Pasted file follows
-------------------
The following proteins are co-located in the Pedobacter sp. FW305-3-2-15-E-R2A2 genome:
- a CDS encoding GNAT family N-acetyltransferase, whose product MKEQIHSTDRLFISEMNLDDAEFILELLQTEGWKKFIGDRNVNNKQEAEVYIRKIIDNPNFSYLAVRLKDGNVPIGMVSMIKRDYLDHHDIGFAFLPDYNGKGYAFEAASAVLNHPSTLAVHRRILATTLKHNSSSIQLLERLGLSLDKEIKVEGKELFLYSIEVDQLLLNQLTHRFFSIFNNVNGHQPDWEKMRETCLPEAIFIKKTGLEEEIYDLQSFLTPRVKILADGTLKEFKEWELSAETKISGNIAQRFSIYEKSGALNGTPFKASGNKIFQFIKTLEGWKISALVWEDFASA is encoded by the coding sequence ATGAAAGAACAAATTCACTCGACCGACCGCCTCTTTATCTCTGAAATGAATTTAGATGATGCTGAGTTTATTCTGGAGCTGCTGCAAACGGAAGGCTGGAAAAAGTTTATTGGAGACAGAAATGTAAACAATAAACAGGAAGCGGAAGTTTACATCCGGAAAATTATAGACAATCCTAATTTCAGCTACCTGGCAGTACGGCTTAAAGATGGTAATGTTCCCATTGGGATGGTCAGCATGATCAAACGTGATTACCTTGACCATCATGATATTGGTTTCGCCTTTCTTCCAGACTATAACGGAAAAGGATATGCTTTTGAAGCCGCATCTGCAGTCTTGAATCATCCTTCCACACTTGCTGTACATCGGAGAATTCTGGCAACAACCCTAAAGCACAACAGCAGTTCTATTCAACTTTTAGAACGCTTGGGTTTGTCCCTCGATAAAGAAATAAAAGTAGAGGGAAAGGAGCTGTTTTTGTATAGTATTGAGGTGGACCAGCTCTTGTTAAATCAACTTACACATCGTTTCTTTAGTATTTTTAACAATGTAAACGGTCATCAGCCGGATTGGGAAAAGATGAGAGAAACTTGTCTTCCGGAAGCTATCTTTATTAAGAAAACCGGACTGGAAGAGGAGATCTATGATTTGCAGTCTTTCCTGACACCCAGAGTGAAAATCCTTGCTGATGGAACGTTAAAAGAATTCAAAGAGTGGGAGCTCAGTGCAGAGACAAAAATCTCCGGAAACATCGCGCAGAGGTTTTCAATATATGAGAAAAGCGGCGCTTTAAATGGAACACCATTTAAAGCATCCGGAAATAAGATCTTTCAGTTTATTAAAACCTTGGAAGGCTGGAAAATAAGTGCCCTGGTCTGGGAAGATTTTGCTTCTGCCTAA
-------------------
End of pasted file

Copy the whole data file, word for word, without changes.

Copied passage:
The following proteins are co-located in the Pedobacter sp. FW305-3-2-15-E-R2A2 genome:
- a CDS encoding GNAT family N-acetyltransferase, whose product MKEQIHSTDRLFISEMNLDDAEFILELLQTEGWKKFIGDRNVNNKQEAEVYIRKIIDNPNFSYLAVRLKDGNVPIGMVSMIKRDYLDHHDIGFAFLPDYNGKGYAFEAASAVLNHPSTLAVHRRILATTLKHNSSSIQLLERLGLSLDKEIKVEGKELFLYSIEVDQLLLNQLTHRFFSIFNNVNGHQPDWEKMRETCLPEAIFIKKTGLEEEIYDLQSFLTPRVKILADGTLKEFKEWELSAETKISGNIAQRFSIYEKSGALNGTPFKASGNKIFQFIKTLEGWKISALVWEDFASA is encoded by the coding sequence ATGAAAGAACAAATTCACTCGACCGACCGCCTCTTTATCTCTGAAATGAATTTAGATGATGCTGAGTTTATTCTGGAGCTGCTGCAAACGGAAGGCTGGAAAAAGTTTATTGGAGACAGAAATGTAAACAATAAACAGGAAGCGGAAGTTTACATCCGGAAAATTATAGACAATCCTAATTTCAGCTACCTGGCAGTACGGCTTAAAGATGGTAATGTTCCCATTGGGATGGTCAGCATGATCAAACGTGATTACCTTGACCATCATGATATTGGTTTCGCCTTTCTTCCAGACTATAACGGAAAAGGATATGCTTTTGAAGCCGCATCTGCAGTCTTGAATCATCCTTCCACACTTGCTGTACATCGGAGAATTCTGGCAACAACCCTAAAGCACAACAGCAGTTCTATTCAACTTTTAGAACGCTTGGGTTTGTCCCTCGATAAAGAAATAAAAGTAGAGGGAAAGGAGCTGTTTTTGTATAGTATTGAGGTGGACCAGCTCTTGTTAAATCAACTTACACATCGTTTCTTTAGTATTTTTAACAATGTAAACGGTCATCAGCCGGATTGGGAAAAGATGAGAGAAACTTGTCTTCCGGAAGCTATCTTTATTAAGAAAACCGGACTGGAAGAGGAGATCTATGATTTGCAGTCTTTCCTGACACCCAGAGTGAAAATCCTTGCTGATGGAACGTTAAAAGAATTCAAAGAGTGGGAGCTCAGTGCAGAGACAAAAATCTCCGGAAACATCGCGCAGAGGTTTTCAATATATGAGAAAAGCGGCGCTTTAAATGGAACACCATTTAAAGCATCCGGAAATAAGATCTTTCAGTTTATTAAAACCTTGGAAGGCTGGAAAATAAGTGCCCTGGTCTGGGAAGATTTTGCTTCTGCCTAA